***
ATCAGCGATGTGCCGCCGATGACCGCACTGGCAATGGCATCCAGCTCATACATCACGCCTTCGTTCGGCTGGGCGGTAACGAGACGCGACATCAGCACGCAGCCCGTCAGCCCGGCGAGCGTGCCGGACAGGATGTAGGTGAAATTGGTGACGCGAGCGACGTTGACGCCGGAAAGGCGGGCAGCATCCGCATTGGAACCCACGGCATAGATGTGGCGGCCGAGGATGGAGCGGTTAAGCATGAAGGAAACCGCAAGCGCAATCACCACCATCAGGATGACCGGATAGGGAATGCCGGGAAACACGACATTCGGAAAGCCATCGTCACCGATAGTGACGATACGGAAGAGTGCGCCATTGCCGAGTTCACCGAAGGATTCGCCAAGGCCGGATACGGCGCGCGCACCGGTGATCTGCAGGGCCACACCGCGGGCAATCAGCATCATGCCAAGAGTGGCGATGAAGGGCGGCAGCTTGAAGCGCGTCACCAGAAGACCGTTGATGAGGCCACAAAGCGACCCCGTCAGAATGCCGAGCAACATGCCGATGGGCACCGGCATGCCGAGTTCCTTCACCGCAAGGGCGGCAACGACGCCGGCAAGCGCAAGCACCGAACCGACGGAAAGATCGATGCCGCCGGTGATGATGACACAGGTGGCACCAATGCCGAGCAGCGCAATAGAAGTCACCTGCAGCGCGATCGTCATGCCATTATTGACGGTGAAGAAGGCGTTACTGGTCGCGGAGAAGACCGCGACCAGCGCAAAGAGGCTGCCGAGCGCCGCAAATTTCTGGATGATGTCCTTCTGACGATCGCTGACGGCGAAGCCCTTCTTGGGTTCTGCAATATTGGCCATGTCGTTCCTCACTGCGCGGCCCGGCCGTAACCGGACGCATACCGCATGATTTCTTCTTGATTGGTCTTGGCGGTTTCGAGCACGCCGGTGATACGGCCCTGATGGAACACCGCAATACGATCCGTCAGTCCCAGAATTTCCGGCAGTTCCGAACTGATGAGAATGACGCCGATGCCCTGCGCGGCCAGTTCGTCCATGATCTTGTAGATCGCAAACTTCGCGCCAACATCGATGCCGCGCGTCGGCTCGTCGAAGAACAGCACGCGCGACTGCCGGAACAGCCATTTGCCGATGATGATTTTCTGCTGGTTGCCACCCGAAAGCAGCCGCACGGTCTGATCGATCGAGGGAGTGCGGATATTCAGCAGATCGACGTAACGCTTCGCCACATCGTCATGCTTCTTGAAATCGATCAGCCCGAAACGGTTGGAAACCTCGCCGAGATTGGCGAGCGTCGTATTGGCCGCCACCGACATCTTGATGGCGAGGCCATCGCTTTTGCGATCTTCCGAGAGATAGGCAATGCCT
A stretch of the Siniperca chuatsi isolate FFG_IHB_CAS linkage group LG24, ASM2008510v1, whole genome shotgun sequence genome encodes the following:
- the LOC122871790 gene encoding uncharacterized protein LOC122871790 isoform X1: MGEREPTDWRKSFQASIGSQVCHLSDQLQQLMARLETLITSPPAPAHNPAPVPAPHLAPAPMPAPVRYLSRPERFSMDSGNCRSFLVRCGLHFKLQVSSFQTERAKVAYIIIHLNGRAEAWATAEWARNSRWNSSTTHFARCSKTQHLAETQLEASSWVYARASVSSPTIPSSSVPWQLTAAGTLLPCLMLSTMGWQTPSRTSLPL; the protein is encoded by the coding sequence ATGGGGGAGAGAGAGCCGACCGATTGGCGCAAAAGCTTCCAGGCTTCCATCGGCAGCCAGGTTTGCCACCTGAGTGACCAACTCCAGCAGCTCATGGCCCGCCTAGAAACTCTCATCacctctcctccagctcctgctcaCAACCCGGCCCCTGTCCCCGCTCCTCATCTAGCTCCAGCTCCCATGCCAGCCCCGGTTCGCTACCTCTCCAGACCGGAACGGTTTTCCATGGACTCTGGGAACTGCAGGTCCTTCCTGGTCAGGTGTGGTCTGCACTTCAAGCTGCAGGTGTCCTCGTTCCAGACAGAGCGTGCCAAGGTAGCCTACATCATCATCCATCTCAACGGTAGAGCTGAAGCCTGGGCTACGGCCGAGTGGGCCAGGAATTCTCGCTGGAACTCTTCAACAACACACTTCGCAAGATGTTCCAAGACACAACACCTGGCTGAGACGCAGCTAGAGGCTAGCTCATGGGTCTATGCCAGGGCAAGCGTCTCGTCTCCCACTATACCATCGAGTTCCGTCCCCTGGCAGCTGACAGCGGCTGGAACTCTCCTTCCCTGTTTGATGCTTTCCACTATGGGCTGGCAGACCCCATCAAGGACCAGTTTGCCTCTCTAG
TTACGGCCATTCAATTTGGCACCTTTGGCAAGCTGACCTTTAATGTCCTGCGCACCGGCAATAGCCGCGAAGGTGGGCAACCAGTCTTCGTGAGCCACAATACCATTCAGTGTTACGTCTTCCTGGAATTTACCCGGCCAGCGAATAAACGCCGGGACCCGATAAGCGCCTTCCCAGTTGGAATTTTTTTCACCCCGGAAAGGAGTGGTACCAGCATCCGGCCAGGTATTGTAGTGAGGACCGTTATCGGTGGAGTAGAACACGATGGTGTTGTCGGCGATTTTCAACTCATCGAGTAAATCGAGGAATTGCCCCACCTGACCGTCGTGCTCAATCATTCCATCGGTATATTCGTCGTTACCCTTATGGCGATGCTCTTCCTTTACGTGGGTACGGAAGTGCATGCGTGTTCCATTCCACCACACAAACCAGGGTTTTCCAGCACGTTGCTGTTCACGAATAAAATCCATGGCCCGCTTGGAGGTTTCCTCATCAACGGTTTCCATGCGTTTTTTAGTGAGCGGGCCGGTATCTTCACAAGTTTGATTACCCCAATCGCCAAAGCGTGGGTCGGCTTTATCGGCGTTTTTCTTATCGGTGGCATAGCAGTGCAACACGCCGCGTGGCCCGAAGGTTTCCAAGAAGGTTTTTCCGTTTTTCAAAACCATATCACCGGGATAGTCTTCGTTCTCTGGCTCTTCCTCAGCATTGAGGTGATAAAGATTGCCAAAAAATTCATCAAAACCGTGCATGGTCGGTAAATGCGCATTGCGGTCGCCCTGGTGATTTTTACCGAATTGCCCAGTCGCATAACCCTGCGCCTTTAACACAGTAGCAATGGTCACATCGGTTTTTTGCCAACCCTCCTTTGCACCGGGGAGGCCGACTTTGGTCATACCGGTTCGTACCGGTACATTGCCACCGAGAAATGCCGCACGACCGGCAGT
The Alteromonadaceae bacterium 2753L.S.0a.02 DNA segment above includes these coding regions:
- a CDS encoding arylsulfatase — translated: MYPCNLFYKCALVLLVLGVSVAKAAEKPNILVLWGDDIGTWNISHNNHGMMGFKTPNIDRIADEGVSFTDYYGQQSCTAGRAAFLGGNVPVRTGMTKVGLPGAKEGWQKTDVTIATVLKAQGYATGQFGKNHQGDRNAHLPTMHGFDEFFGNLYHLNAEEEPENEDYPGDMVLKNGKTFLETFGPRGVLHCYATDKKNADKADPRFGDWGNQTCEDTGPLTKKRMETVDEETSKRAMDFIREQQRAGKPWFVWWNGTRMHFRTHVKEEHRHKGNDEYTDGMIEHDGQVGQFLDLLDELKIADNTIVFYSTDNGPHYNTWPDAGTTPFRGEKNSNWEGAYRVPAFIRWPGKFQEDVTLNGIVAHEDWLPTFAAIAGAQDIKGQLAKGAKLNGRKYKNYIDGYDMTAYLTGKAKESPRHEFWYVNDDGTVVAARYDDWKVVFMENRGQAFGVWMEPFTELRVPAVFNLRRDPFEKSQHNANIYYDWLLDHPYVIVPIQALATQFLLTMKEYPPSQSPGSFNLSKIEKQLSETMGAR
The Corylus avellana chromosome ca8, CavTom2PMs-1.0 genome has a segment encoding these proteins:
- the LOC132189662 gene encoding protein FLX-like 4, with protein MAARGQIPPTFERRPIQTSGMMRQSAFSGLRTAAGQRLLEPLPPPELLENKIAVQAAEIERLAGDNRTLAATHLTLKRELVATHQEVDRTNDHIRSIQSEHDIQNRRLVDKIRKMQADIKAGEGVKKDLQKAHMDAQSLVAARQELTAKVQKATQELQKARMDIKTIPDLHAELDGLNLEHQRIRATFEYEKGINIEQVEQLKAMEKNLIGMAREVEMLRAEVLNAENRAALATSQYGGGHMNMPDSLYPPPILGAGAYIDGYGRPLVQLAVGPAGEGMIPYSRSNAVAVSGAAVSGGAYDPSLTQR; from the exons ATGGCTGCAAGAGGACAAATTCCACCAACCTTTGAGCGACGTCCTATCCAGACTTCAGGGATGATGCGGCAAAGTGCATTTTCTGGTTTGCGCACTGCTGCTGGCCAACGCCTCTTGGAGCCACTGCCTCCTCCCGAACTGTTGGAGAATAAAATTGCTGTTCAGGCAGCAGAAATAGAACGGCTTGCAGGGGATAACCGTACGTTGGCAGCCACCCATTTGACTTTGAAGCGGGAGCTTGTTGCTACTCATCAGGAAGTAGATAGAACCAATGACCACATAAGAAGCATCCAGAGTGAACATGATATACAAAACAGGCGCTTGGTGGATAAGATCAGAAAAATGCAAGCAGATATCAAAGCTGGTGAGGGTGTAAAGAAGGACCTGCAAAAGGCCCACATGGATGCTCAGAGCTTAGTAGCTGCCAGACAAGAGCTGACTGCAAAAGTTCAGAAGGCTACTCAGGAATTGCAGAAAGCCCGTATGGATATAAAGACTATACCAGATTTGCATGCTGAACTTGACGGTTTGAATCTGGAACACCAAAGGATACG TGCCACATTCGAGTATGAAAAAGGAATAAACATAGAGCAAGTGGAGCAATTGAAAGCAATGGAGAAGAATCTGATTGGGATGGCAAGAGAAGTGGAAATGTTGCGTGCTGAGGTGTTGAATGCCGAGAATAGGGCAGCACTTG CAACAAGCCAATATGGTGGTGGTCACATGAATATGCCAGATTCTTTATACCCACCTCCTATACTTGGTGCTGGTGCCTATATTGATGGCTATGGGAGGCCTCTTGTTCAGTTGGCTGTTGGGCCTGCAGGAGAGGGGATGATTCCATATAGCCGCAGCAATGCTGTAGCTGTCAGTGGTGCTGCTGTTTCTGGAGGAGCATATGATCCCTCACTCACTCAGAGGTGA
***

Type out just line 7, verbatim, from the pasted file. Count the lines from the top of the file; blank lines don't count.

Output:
The Corylus avellana chromosome ca8, CavTom2PMs-1.0 genome has a segment encoding these proteins: